# Step 8
    q = sess.find_element_by_xpath('//input[@value="Enter Value"]')

    # Step 9
    q = sess.switch_to_alert()

    # Step 10
    q = sess.find_element_by_xpath('//input[@value="Run Report"]')

    # Step 11
    q = sess.switch_to_alert()

    # This code blocks the code from continuing until there are only 2 windows
    #     after report generation
        WebDriverWait(sess, 100).until(window_count(2))
        # Step 12

Finally, the main code block starting up the webdriver and working through steps 1-4 from the first preparation stage. The code then loops through the desired serial numbers and downloads the data.

In [ ]:
blmhome = ''
In [ ]:
# Set up chrome options to disable pop up blocking
cp = webdriver.ChromeOptions()
In [ ]:
sess = webdriver.Chrome(chrome_options=cp)
sess.get(blmhome)  # Step 1
In [ ]:
# Because we need to switch windows later to get the report, we need to save
#     selenium's ID for our main page
windowid = sess.current_window_handle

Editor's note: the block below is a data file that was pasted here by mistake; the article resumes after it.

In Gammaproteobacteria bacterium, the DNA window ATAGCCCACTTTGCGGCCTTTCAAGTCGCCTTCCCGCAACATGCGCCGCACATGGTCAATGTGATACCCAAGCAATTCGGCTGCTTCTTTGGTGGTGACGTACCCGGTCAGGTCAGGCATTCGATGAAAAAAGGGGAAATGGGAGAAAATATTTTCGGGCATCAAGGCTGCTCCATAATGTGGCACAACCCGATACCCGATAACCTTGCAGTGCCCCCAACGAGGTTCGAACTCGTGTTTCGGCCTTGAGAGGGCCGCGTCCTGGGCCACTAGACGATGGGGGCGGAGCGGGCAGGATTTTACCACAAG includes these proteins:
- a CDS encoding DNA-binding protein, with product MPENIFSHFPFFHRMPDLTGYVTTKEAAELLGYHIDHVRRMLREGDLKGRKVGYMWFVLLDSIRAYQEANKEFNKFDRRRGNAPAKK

In [ ]:
# Step 2
q = sess.find_element_by_xpath('//a[contains(@href,"Id=3&appCd=2")]')
In [ ]:
# Step 3
q = sess.find_element_by_xpath('//input[@title="New Format Serial Entry"]')
In [ ]:
# Step 4
q = sess.find_element_by_xpath('//input[@value="Select Criteria"]')

Steps 5 forward are embedded in the loop over the serial numbers and download the data. Technically reports are several pages long and require further manipulation to download each page. Here I just download the first page for demonstration.

In [ ]:
for case in serial_list:
    # This function clears any existing data on the page (none at first)
    #    And moves us to step 12
    # The content of the new page is imbedded in an iframe entitled "iServerFrame"

    # Save the page source for later parsing
    with open('SN_{}.html'.format(case), 'w') as f:
    # Close the report window
    # Switch back to the main window

Final Notes

I have found that selenium, more than more direct scraping methods is prone to crashing. These errors make it especially important to have a system to monitor that everything is working correctly when not under direct observation. Some extra steps I took in the real code that I left out here include:

  1. Download log
  2. Emails to my account if the program crashed
  3. Checks embedded within the program to deal with common errors without a crash, e.g. no data for a particular serial number or if the service stopped working